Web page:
The Saturday after my arrival in Surrey was the big day: my tour of London. Both excited and nervous I followed Catriona through the maze of tube stations until we reached Leicester Square to meet up with two of our other friends from university. Our first stop was Covent Garden for a Ben’s Cookie fresh out of the oven and to see the eclectic vendors bustling under the emerald canopy of Apple Market. While I was savoring a warm and gooey dark chocolate and peanut butter cookie, the first notes of Bruno Mars’s “Marry You” drifted through the courtyard. Suddenly, a flash mob broke out before us and a crowd gathered, smiles blooming on every face. As the song would suggest, this was a grand gesture of a marriage proposal; and the first flash mob I had ever witnessed firsthand. We all could not believe our luck with having the opportunity to experience something so charming as that, and the aura of cheer and celebration from the flashmob set the tone for the day to come.

Meandering down toward Buckingham Palace, the crowds became more and more congested. All of a sudden we ran directly into a mounted guard as war drums boomed in the distance. Unbeknownst to the three London familiars I was with, the Trooping of the Colour rehearsal was unfolding right at the precise moment we decided to see the palace. The four of us quickly made our way to the main circle outside Buckingham Palace to see the procession, which was a magnificent sight to behold. I was especially partial to the regiment of Scottish pipers, their sweeping tweed capes and bellowing bagpipes conjuring the lochs and glens I left behind, a comfort in all this newness. In the words of my friend Kathryn, it didn’t get more British than this, bar seeing the Queen (which may have been a tall order for the day). However, I feel privileged that I had the opportunity to see something that is indeed distinctly British in the heart of the country’s capitol.


After making our way through St James’s Park and Westminster Abbey, Siân suggested going to Borough Market for lunch. This was probably my favorite part of London, being the foodie that I am. Borough Market is one of the largest and oldest food markets in London, with vendors to entice any palate. Egyptian koshari, Thai curry, American soul food, German würst, produce stands, juice bars, sommeliers, fish mongers, cheese mongers, and a table of baked goods too delicious for this world crowded under the glass ceiling, humming with energy. I finally settled on a “classic” vegan cheeseburger from The Veggie Table and a fresh pressed raspberry and apple juice from one of the vegetable vendors. This was the perfect light yet energizing lunch to fuel a day of gallivanting throughout London.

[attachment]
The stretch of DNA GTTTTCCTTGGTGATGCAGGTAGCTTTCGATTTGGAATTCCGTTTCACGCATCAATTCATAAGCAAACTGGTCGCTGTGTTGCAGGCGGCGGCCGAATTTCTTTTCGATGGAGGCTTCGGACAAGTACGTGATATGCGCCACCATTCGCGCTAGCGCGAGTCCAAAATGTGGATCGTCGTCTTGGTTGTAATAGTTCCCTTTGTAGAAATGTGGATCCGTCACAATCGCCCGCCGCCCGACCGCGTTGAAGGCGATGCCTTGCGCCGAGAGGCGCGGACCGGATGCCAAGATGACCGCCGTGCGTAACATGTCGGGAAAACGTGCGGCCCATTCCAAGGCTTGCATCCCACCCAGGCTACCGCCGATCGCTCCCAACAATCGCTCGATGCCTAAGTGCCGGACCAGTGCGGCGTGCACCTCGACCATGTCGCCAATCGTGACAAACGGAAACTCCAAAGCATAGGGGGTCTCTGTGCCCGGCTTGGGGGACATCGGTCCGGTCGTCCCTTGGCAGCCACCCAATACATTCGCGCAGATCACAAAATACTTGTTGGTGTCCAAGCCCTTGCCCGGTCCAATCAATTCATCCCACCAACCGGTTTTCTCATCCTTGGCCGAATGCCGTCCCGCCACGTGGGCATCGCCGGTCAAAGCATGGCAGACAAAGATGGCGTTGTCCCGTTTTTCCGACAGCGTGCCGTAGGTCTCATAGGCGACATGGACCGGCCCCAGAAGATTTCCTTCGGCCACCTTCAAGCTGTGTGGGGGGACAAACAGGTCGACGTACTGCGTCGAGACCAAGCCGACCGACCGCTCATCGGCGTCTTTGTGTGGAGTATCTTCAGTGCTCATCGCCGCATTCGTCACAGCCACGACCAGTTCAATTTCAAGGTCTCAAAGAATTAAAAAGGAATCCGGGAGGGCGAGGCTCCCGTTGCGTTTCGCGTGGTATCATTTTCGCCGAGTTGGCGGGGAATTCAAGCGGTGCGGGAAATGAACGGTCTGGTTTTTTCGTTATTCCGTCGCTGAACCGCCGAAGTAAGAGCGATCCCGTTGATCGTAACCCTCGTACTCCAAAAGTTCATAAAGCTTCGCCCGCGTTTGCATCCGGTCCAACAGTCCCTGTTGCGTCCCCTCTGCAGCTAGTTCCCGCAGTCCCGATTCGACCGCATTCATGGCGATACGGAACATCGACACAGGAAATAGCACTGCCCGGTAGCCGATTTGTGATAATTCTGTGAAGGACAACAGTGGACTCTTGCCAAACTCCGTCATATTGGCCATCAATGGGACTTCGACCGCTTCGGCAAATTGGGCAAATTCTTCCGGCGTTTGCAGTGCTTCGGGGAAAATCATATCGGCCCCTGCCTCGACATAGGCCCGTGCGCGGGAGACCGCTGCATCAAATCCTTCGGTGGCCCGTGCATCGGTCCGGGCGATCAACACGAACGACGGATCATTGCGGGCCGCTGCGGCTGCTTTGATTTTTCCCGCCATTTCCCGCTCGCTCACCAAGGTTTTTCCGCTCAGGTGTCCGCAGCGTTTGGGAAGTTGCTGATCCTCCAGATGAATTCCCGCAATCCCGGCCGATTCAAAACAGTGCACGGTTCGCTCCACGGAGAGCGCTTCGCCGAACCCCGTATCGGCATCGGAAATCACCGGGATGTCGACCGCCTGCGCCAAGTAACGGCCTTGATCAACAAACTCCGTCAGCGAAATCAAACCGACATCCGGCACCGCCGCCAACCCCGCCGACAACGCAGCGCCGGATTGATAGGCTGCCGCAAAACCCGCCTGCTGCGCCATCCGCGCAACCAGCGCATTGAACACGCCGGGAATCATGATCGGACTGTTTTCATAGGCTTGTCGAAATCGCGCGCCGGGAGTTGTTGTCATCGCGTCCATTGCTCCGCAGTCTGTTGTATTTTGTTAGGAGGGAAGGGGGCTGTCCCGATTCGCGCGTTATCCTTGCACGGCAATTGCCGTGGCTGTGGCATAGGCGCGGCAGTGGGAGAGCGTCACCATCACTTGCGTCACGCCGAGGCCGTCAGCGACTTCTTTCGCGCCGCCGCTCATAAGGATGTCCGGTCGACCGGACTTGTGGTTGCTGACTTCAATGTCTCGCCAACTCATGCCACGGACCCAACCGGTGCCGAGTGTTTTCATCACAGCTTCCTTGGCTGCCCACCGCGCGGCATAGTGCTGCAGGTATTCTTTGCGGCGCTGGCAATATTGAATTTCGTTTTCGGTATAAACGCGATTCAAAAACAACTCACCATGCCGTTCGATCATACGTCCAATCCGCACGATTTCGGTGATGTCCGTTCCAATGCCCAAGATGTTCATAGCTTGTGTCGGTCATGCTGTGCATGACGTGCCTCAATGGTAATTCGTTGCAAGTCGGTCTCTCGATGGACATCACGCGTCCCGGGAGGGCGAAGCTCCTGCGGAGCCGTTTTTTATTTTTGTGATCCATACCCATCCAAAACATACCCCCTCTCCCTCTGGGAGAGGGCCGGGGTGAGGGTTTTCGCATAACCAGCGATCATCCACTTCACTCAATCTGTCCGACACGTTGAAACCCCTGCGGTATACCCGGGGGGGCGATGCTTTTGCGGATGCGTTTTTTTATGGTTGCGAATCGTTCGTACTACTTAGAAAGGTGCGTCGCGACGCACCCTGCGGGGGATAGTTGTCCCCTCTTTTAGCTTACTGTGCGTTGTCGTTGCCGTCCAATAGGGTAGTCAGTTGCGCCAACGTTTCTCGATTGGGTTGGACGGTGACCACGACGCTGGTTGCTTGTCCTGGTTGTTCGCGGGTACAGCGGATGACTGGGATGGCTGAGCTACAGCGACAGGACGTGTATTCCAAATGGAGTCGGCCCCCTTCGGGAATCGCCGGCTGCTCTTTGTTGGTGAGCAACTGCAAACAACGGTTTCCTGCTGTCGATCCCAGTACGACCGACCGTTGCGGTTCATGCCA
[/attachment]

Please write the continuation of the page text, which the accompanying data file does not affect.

As the day was drawing to a close it was evident that the four of us needed to be on our way back home, as the conversations and my already meandering walking pace were slowing. When asked about my venture to London, my most common response is to remark on the sheer sprawl of the city and how densely populated it is; I am certain that I saw more people in that single day than in my twenty-two years of living. However, I found the experience to be overall a very positive one. I think what made London much more interesting and simply fun to be in was the fact that I was with three friends who all grew up around London, and in Kathryn’s case, went frequently into the city and had shown several other friends the “must see” locales. Compared to my time in Munich two years ago, when I had never been in a city larger than Edinburgh and I was expected to be the Europe-savvy guide, London was so much more enjoyable in terms of city sight-seeing. Yet as our train drifted further out into the soft green borders of Surrey, I was thankful to once more be amongst the trees and the quiet of rural life.

I have already mentioned my fondness for all things oceanic and naval. How little I knew at the time that the wee sea shanty concert we stumbled upon would portend actually getting the chance to stand upon the decks of real nineteenth century British war ships. Despite being very ill, Catriona graciously took me on a surprise venture down to Portsmouth to see the HMS Warrior and the HMS Victory. Also housed at Portsmouth harbour is the Mary Rose, a war galleon built by Henry the Eighth that sunk in 1545. Raised in 1982, the Mary Rose has been painstakingly preserved for the past thirty-four years, in which it still needed to be continuously sprayed with water to preserve its integrity. However, the exhibit surrounding the ship has been significantly redesigned as the water and chemical sprays that have strengthened its water-logged wood were turned off to begin a drying out process. Thus I could not see the ship for myself, but I was content to learn this history and see some of the restored artifacts reclaimed from the wreck.